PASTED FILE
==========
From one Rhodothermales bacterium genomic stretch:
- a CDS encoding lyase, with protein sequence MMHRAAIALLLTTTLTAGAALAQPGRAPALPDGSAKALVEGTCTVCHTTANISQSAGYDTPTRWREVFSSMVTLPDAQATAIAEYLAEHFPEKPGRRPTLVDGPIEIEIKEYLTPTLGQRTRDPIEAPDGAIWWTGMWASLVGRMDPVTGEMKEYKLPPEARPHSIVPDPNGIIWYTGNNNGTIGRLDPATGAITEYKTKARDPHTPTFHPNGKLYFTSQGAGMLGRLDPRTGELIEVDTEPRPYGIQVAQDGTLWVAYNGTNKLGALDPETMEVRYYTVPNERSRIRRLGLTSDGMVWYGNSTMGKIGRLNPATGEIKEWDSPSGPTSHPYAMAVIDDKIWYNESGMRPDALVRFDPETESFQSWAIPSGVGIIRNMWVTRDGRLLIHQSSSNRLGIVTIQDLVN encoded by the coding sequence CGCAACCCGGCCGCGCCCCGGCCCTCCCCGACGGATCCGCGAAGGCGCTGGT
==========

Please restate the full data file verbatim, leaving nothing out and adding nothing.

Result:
From one Rhodothermales bacterium genomic stretch:
- a CDS encoding lyase, with protein sequence MMHRAAIALLLTTTLTAGAALAQPGRAPALPDGSAKALVEGTCTVCHTTANISQSAGYDTPTRWREVFSSMVTLPDAQATAIAEYLAEHFPEKPGRRPTLVDGPIEIEIKEYLTPTLGQRTRDPIEAPDGAIWWTGMWASLVGRMDPVTGEMKEYKLPPEARPHSIVPDPNGIIWYTGNNNGTIGRLDPATGAITEYKTKARDPHTPTFHPNGKLYFTSQGAGMLGRLDPRTGELIEVDTEPRPYGIQVAQDGTLWVAYNGTNKLGALDPETMEVRYYTVPNERSRIRRLGLTSDGMVWYGNSTMGKIGRLNPATGEIKEWDSPSGPTSHPYAMAVIDDKIWYNESGMRPDALVRFDPETESFQSWAIPSGVGIIRNMWVTRDGRLLIHQSSSNRLGIVTIQDLVN encoded by the coding sequence CGCAACCCGGCCGCGCCCCGGCCCTCCCCGACGGATCCGCGAAGGCGCTGGT